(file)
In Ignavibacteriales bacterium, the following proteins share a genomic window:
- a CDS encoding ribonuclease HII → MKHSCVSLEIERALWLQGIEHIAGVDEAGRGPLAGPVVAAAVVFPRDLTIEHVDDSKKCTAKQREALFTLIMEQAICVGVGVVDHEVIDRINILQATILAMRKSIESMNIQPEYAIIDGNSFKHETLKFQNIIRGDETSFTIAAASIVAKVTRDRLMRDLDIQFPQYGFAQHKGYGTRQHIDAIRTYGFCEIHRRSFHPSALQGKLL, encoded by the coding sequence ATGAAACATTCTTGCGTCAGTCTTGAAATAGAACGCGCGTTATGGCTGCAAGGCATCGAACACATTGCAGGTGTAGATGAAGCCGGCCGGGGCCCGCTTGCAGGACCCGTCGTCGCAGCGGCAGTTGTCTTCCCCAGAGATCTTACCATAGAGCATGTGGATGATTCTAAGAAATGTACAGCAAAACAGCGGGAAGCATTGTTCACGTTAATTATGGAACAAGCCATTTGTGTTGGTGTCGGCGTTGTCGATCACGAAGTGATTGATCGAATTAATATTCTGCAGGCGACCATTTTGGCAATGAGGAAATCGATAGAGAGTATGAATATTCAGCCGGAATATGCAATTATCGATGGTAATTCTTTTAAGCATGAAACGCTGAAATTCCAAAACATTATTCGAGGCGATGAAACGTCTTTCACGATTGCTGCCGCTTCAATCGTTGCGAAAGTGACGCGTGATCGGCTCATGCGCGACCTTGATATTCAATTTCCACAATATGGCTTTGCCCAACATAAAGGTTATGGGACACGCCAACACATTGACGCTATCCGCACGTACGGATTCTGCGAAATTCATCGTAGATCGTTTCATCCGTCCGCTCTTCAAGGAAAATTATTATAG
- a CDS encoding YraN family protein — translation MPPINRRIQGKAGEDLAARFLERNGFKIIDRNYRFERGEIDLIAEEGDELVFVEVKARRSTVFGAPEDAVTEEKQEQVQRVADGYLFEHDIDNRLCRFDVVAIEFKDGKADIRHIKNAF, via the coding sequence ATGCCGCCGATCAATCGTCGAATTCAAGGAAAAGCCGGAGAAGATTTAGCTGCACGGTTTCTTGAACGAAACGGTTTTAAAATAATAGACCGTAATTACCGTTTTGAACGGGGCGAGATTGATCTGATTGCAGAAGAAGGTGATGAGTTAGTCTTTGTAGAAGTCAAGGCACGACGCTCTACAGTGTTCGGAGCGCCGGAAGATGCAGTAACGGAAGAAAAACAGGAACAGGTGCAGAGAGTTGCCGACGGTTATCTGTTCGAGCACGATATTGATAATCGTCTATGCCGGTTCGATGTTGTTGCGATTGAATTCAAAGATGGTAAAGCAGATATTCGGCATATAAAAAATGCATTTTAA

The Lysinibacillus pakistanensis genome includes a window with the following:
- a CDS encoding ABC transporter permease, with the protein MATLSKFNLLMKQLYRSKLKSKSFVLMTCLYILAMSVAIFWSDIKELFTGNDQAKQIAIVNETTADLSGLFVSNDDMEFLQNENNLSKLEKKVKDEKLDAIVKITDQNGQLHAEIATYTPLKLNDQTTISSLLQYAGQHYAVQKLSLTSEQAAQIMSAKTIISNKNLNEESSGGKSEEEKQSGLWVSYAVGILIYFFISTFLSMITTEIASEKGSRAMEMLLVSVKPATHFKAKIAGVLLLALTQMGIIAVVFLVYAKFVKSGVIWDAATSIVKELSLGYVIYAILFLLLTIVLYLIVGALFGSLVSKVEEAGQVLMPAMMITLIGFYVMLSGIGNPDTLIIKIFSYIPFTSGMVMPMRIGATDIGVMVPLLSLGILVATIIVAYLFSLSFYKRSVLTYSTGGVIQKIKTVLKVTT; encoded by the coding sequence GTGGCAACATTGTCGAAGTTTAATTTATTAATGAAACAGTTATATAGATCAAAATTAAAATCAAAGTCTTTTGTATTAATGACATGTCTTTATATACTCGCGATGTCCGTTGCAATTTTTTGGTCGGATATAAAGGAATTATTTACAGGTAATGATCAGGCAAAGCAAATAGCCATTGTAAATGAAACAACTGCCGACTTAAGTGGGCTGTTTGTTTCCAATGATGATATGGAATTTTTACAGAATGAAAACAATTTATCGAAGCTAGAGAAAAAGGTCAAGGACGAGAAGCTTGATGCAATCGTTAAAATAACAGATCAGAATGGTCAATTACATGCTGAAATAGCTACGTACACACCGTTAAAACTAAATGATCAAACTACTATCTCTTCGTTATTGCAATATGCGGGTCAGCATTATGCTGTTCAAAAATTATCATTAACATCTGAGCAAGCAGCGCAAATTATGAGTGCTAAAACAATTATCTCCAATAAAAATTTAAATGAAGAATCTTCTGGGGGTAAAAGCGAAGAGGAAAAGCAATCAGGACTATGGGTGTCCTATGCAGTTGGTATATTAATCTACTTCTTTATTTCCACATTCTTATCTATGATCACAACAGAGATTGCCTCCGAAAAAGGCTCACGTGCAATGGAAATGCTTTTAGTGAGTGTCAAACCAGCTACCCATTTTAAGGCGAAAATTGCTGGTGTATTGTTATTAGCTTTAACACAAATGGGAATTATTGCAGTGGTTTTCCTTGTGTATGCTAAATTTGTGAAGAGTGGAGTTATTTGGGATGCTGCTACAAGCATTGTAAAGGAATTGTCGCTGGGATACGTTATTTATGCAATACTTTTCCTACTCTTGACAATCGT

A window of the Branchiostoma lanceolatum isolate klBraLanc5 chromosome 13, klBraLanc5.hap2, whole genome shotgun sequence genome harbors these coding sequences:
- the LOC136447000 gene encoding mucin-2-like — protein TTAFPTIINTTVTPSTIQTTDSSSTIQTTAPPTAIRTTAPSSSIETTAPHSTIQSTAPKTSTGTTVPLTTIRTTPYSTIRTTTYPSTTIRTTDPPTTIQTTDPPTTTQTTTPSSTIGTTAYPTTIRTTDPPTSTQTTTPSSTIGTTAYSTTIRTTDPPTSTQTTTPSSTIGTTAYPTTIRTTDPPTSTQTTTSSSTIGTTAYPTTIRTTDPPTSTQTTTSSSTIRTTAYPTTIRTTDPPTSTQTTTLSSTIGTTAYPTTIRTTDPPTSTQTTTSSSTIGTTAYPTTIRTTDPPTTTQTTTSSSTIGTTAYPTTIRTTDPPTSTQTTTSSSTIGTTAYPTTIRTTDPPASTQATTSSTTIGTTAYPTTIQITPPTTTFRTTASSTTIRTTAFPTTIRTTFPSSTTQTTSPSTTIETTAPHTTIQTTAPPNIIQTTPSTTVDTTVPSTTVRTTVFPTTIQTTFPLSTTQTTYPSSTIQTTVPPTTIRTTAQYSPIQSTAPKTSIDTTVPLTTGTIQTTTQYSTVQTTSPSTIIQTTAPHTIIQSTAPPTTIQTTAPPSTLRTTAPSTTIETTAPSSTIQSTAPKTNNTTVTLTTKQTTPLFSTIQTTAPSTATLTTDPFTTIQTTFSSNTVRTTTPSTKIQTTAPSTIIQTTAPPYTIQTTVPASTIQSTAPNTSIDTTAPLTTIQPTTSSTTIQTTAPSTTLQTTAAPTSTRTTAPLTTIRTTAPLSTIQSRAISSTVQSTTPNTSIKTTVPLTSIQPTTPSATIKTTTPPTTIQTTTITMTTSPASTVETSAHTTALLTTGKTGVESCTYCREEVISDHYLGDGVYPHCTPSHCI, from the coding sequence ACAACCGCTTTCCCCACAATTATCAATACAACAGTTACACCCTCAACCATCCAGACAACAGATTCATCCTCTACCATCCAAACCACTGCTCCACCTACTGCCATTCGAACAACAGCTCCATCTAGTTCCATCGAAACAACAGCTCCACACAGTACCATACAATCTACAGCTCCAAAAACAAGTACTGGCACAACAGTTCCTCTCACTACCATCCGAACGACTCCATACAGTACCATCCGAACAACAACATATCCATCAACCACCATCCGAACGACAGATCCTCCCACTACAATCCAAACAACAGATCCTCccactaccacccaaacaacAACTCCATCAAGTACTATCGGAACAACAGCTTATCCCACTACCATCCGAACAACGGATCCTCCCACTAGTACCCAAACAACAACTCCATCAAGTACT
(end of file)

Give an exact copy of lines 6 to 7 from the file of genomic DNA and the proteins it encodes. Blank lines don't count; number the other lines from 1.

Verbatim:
A window of the Branchiostoma lanceolatum isolate klBraLanc5 chromosome 13, klBraLanc5.hap2, whole genome shotgun sequence genome harbors these coding sequences:
- the LOC136447000 gene encoding mucin-2-like — protein TTAFPTIINTTVTPSTIQTTDSSSTIQTTAPPTAIRTTAPSSSIETTAPHSTIQSTAPKTSTGTTVPLTTIRTTPYSTIRTTTYPSTTIRTTDPPTTIQTTDPPTTTQTTTPSSTIGTTAYPTTIRTTDPPTSTQTTTPSSTIGTTAYSTTIRTTDPPTSTQTTTPSSTIGTTAYPTTIRTTDPPTSTQTTTSSSTIGTTAYPTTIRTTDPPTSTQTTTSSSTIRTTAYPTTIRTTDPPTSTQTTTLSSTIGTTAYPTTIRTTDPPTSTQTTTSSSTIGTTAYPTTIRTTDPPTTTQTTTSSSTIGTTAYPTTIRTTDPPTSTQTTTSSSTIGTTAYPTTIRTTDPPASTQATTSSTTIGTTAYPTTIQITPPTTTFRTTASSTTIRTTAFPTTIRTTFPSSTTQTTSPSTTIETTAPHTTIQTTAPPNIIQTTPSTTVDTTVPSTTVRTTVFPTTIQTTFPLSTTQTTYPSSTIQTTVPPTTIRTTAQYSPIQSTAPKTSIDTTVPLTTGTIQTTTQYSTVQTTSPSTIIQTTAPHTIIQSTAPPTTIQTTAPPSTLRTTAPSTTIETTAPSSTIQSTAPKTNNTTVTLTTKQTTPLFSTIQTTAPSTATLTTDPFTTIQTTFSSNTVRTTTPSTKIQTTAPSTIIQTTAPPYTIQTTVPASTIQSTAPNTSIDTTAPLTTIQPTTSSTTIQTTAPSTTLQTTAAPTSTRTTAPLTTIRTTAPLSTIQSRAISSTVQSTTPNTSIKTTVPLTSIQPTTPSATIKTTTPPTTIQTTTITMTTSPASTVETSAHTTALLTTGKTGVESCTYCREEVISDHYLGDGVYPHCTPSHCI, from the coding sequence ACAACCGCTTTCCCCACAATTATCAATACAACAGTTACACCCTCAACCATCCAGACAACAGATTCATCCTCTACCATCCAAACCACTGCTCCACCTACTGCCATTCGAACAACAGCTCCATCTAGTTCCATCGAAACAACAGCTCCACACAGTACCATACAATCTACAGCTCCAAAAACAAGTACTGGCACAACAGTTCCTCTCACTACCATCCGAACGACTCCATACAGTACCATCCGAACAACAACATATCCATCAACCACCATCCGAACGACAGATCCTCCCACTACAATCCAAACAACAGATCCTCccactaccacccaaacaacAACTCCATCAAGTACTATCGGAACAACAGCTTATCCCACTACCATCCGAACAACGGATCCTCCCACTAGTACCCAAACAACAACTCCATCAAGTACT